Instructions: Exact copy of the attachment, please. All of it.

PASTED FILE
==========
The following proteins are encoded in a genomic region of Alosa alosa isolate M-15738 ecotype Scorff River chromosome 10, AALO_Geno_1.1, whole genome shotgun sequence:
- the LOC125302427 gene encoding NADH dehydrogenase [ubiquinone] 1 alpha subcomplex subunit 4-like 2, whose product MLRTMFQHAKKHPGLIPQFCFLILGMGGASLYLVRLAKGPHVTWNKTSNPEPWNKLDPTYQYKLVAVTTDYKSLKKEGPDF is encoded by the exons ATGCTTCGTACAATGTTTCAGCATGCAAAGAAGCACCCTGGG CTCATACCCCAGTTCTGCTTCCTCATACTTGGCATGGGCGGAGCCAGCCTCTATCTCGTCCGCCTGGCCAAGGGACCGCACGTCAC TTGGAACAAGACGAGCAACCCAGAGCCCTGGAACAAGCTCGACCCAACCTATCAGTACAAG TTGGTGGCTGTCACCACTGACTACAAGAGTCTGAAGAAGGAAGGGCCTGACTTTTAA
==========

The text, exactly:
The following proteins are encoded in a genomic region of Alosa alosa isolate M-15738 ecotype Scorff River chromosome 10, AALO_Geno_1.1, whole genome shotgun sequence:
- the LOC125302427 gene encoding NADH dehydrogenase [ubiquinone] 1 alpha subcomplex subunit 4-like 2, whose product MLRTMFQHAKKHPGLIPQFCFLILGMGGASLYLVRLAKGPHVTWNKTSNPEPWNKLDPTYQYKLVAVTTDYKSLKKEGPDF is encoded by the exons ATGCTTCGTACAATGTTTCAGCATGCAAAGAAGCACCCTGGG CTCATACCCCAGTTCTGCTTCCTCATACTTGGCATGGGCGGAGCCAGCCTCTATCTCGTCCGCCTGGCCAAGGGACCGCACGTCAC TTGGAACAAGACGAGCAACCCAGAGCCCTGGAACAAGCTCGACCCAACCTATCAGTACAAG TTGGTGGCTGTCACCACTGACTACAAGAGTCTGAAGAAGGAAGGGCCTGACTTTTAA